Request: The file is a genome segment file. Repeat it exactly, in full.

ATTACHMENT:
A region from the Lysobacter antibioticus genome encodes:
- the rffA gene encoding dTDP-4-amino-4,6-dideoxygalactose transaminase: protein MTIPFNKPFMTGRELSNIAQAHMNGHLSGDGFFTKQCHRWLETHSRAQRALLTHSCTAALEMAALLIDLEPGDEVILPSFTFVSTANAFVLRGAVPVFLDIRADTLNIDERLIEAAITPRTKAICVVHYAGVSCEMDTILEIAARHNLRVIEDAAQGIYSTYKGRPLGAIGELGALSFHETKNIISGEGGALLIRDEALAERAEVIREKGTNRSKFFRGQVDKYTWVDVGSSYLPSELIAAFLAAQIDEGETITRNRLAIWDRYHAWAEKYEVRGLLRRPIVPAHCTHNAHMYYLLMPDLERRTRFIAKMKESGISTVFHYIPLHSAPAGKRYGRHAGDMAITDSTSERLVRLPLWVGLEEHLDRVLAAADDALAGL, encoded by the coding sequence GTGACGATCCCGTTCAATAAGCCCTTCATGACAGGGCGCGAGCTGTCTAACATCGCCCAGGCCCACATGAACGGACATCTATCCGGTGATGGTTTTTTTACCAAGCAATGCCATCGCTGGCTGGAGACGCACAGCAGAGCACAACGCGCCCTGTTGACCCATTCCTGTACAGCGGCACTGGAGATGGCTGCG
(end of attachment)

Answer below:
A region from the Lysobacter antibioticus genome encodes:
- the rffA gene encoding dTDP-4-amino-4,6-dideoxygalactose transaminase: protein MTIPFNKPFMTGRELSNIAQAHMNGHLSGDGFFTKQCHRWLETHSRAQRALLTHSCTAALEMAALLIDLEPGDEVILPSFTFVSTANAFVLRGAVPVFLDIRADTLNIDERLIEAAITPRTKAICVVHYAGVSCEMDTILEIAARHNLRVIEDAAQGIYSTYKGRPLGAIGELGALSFHETKNIISGEGGALLIRDEALAERAEVIREKGTNRSKFFRGQVDKYTWVDVGSSYLPSELIAAFLAAQIDEGETITRNRLAIWDRYHAWAEKYEVRGLLRRPIVPAHCTHNAHMYYLLMPDLERRTRFIAKMKESGISTVFHYIPLHSAPAGKRYGRHAGDMAITDSTSERLVRLPLWVGLEEHLDRVLAAADDALAGL, encoded by the coding sequence GTGACGATCCCGTTCAATAAGCCCTTCATGACAGGGCGCGAGCTGTCTAACATCGCCCAGGCCCACATGAACGGACATCTATCCGGTGATGGTTTTTTTACCAAGCAATGCCATCGCTGGCTGGAGACGCACAGCAGAGCACAACGCGCCCTGTTGACCCATTCCTGTACAGCGGCACTGGAGATGGCTGCG